Until just a few years ago, genetic diagnosis of the embryo only allowed 9 of the 23 pairs of chromosomes to be studied. Thanks to array CGH, all 23 pairs of chromosomes can be examined in order to rule out any aneuploidies before implantation takes place. Aneuploidies are abnormalities in the number of chromosomes that can cause repetition faults in assisted reproduction cycles, spontaneous miscarriage and chromosomal anomalies in new-born babies. This technology makes it possible to identify which pre-embryos are healthy and which are not in the laboratory. CGH is recommended for patients who have suffered from repeated miscarriage, couples who risk presenting chromosomal abnormalities in their offspring, and also for female patients over the age of 40 who are planning to become pregnant using their own ova.
Carrying out a FISH study on spermatozoa prior to an assisted reproduction treatment allows the presence of chromosomal anomalies in the spermatozoa to be assessed and the risk of transmission to offspring to be determined. This technique is used with patients who have an increased risk of presenting chromosomal abnormalities, couples who have suffered repeated miscarriages and couples who have not had any success with assisted reproduction due to a paternal anomaly. In these cases, chromosomes 13, 18, 21, X and Y are usually analysed, which if abnormal could lead to miscarriages or to new-born babies with chromosomal diseases.
Fluorescence in situ hybridisation (FISH) consists of marking specific chromosomes in the nucleus of the spermatozoa with fluorescent DNA probes in order to determine whether or not a chromosomal abnormality is present. The FISH test is extremely useful for advising couples who consult a specialist because of an infertility problem.
The purpose of PGD is to analyse pre-embryos in the laboratory following in vitro fertilisation and before they are transferred to the maternal uterus. A biopsy is performed and the pre-embryos are analysed, allowing us to distinguish between the healthy ones and those which are affected. The doctor can therefore transfer only those which will result in a pregnancy with a completely healthy baby.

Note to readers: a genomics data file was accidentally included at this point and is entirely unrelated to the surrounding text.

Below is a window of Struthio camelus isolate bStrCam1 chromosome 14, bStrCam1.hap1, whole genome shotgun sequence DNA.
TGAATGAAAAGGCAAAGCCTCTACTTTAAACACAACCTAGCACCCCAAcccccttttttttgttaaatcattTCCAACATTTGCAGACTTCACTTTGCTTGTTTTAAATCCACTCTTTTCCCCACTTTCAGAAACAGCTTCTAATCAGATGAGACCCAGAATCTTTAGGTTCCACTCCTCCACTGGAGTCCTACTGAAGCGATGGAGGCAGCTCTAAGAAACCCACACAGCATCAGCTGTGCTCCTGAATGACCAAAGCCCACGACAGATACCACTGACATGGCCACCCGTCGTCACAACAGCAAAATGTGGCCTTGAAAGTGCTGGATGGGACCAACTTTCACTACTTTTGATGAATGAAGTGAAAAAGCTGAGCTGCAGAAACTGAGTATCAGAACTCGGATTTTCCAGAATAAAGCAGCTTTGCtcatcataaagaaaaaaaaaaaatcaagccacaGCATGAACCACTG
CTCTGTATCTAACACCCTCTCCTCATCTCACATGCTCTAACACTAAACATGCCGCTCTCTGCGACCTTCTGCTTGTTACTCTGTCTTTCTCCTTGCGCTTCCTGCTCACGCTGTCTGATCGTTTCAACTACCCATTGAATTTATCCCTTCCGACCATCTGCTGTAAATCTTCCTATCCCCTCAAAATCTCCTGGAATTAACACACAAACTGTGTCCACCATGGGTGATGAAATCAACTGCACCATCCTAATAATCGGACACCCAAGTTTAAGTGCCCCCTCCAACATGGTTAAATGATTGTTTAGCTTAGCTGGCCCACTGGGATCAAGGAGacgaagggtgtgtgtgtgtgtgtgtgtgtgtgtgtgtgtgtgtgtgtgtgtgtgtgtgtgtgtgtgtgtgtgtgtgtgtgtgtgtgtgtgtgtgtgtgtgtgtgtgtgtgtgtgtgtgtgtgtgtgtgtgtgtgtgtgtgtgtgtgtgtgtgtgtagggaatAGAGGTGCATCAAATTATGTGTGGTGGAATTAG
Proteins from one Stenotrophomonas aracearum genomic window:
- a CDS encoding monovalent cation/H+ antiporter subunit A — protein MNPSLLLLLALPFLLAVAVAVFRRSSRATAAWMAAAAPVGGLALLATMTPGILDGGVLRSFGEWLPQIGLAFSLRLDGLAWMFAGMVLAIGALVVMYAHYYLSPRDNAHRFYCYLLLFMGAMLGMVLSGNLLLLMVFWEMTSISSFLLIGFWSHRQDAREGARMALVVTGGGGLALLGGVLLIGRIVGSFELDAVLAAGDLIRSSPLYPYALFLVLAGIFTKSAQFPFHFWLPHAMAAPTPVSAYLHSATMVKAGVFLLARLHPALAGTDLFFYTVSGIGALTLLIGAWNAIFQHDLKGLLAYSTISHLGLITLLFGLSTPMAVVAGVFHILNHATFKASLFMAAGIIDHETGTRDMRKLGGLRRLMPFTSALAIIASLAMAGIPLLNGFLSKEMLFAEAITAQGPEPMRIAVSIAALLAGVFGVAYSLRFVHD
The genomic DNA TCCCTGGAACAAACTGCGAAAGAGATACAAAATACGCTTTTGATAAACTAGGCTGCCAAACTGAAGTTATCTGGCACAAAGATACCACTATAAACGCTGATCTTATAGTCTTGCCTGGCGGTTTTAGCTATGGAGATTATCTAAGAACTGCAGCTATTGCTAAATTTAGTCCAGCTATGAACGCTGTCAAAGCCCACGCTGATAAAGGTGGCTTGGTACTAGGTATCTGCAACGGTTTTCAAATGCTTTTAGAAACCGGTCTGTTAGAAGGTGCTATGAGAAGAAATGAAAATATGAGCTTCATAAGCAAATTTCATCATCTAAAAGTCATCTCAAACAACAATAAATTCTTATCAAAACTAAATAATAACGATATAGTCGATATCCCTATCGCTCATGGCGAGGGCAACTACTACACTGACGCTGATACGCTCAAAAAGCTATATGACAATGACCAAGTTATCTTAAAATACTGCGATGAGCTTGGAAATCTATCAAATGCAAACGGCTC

The technique of assisted reproduction with PGD is the result of combining in vitro fertilisation with a biopsy of pre-embryo cells by means of micromanipulation and cytogenetic molecular diagnosis techniques.
IVI has a dedicated PGD laboratory in which each case is studied on an individualised basis. Our high success rates, personalised treatment and the high qualification levels of the biologists and embryologists who work in our IVI laboratories have caused the group to become a benchmark in Spain for this technique. This is the case to such an extent that other Spanish health centres get IVI to carry out these types of analyses for them.
Every single cell in the human body has in its nucleus 46 chromosomes (23 from the father and 23 from the mother).
These chromosomes are formed of a substance called DNA which contains our genetic information. This information is distributed over thousands of tiny fragments known as genes. As such, there are two copies of every gene, one of which has come from the mother and the other from the father.
What abnormalities of the chromosomes and genes can cause diseases?